Earlier this week at Microsoft's first ever machine learning and data sciences conference in India, a large crowd gathered to learn more about the latest developments in these areas. The company used the event to talk about Cortana Intelligence and the Azure IoT suite, hoping that Indian developers will get on board these new services. At the same time, Microsoft is working with the public sector to deploy these tools in areas such as healthcare, agriculture, and education.
Walking into a roomful of journalists at the sidelines of the event in Bengaluru, Joseph Sirosh, CVP, Data Group, Microsoft Cloud and Enterprise Division, jumps past what the company is already doing, and paints a picture where machine learning and the cloud can power a future that's straight out of science fiction - and yet, the things that he's talking about are already happening.
"There is now an incredible amount of data being generated, and that's just going to increase," he says, "In 2013, there were 500 million sensors on the planet - and by 2020, there are going to be 50 billion. We're going to be generating 50 zettabytes of data by 2020 [1 zettabyte = 10,000 gigabytes] and that's going to enable a lot of different things."
"For example, there are already news bots - they can pick up different inputs, and write simple stories based on those," he says. "The idea is that you can automate the simple tasks, and then allow people to focus on the more creative work."
Although Microsoft has been working on cloud and AI services for many years now, as Sirosh also points out, most people think of Google, and perhaps Amazon, when they think of these terms. Part of this is because of the company's legacy business as one of the big enterprise software providers, which is why Anil Bhansali, Managing Director, Microsoft India (R&D) says that the company will be doing a lot of "on-premise" on-boarding.
However, Sirosh says that Microsoft wants to democratise the tools that the company is creating, and wants to make them accessible to developers of all sizes, and not just big businesses. Bhansali explains that many of the tools Microsoft is talking about such as its cognitive APIs on the cloud are offered free for experimentation, and payment plans are needed once developers have a product that's ready to deploy commercially.
"We have a number of tools, such as computer vision, caption bot, how old, speech and language recognition, and emotion match," Sirosh says, "and these are all available on the cloud, so you can just chain them together to create something amazing."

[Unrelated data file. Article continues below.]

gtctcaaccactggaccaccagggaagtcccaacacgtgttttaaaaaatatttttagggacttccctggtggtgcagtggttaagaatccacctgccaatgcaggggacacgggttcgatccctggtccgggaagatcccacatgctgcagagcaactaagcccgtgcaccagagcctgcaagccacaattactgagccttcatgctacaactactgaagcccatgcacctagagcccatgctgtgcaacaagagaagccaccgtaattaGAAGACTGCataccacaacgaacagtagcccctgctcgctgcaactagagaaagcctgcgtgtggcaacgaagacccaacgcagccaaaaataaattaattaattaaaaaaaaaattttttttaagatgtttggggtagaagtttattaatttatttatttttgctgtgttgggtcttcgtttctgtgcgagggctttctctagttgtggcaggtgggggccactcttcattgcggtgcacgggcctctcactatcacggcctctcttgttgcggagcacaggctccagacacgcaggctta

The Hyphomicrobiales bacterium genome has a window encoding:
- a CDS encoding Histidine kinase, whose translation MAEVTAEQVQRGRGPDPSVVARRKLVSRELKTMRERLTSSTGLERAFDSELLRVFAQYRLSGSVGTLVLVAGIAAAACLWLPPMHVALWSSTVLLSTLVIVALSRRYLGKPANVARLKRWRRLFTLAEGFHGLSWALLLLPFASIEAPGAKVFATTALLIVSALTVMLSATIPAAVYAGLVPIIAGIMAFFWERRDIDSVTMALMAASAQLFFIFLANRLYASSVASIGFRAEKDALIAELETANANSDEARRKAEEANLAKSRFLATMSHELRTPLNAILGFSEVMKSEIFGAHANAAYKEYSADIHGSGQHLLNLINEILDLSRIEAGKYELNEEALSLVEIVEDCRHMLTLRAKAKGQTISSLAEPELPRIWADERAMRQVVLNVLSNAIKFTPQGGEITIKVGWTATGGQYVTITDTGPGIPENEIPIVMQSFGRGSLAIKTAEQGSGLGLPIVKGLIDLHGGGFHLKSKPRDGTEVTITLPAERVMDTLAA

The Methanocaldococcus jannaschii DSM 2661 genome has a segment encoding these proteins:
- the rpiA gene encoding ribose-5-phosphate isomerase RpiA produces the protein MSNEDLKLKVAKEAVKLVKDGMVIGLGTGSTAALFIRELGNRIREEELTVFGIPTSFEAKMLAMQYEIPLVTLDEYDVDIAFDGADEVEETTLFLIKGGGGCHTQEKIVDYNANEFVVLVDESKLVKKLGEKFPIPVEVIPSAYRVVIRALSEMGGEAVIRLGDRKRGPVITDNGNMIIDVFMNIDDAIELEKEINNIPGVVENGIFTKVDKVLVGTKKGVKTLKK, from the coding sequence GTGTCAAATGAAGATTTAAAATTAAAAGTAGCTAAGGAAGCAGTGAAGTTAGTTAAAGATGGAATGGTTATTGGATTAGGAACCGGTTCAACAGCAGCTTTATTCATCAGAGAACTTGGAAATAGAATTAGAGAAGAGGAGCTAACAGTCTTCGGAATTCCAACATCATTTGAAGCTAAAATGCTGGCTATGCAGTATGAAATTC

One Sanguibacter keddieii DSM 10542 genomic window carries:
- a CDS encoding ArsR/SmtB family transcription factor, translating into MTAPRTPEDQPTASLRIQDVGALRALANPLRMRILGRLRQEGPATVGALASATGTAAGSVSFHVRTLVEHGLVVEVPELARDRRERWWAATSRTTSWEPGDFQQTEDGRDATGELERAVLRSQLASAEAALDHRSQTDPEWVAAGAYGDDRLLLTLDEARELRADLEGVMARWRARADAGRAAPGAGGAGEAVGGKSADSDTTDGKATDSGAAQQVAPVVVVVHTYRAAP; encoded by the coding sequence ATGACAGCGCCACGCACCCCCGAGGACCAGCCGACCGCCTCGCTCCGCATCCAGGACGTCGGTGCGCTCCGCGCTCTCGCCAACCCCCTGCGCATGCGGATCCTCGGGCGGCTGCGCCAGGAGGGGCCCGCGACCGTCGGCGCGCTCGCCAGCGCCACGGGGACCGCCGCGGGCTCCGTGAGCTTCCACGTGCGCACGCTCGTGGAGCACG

He gives the example of how one Microsoft engineer, who is visually impaired, developed software for augmented reality glasses that lets him "see" the world around him. In a video Sirosh shows, Microsoft engineer Saqib Shaikh is shown looking at objects, and tapping the arm of his augmented reality glasses. The Seeing AI then uses Microsoft Cognitive Services APIs to describe things, so it can give a description such as "a small boy playing with a ball" using the caption service, or using the emotion service, it can even say something like "a woman, who looks to be about 20 is smiling, while a man, who looks to be about 40, looks surprised."
Sirosh also talks about how the technology can be used to track details like injuries and performance for sportspeople, so that coaches can improve their teams' performance. He also gives the example of cricket, and how the Duckworth Lewis system is used to compute scores in case of rain, and how the Cortana Intelligence Suite could lead to far more accurate predictions that take in many more details through the use of machine sensors deployed across the stadiums and on players' clothing.
But perhaps more importantly, while such future technologies are on the way from developers who will adopt the technology, Microsoft is already working to deploy its intelligence software. For example, it has a project with the Andhra Pradesh government which looks at historical and current data from government schools and other sources to predict which students are at risk of dropping out; the company says it has only just started this project, and it's keen to work with other states too.
Microsoft is also working with International Crops Research Institute for the Semi-Arid Tropics (Icrisat) - looking at weather patterns for 45 years along with crop data for 10 years -on a project to inform groundnut farmers the right time to plant their seeds. The project includes a full last-mile solution, where an SMS is sent to farmers in the local language to tell them when it's time to plant the seeds.
With technologies like these, it's hard to say just how the products being developed will end up being used, or when. What's clear is that Microsoft doesn't plan to be left behind in the race for leadership in machine learning or artificial intelligence. Whether that means helping the visually-impaired see, or getting a Facebook bot running in minutes, as one of the demo booths at Microsoft's conference was showing.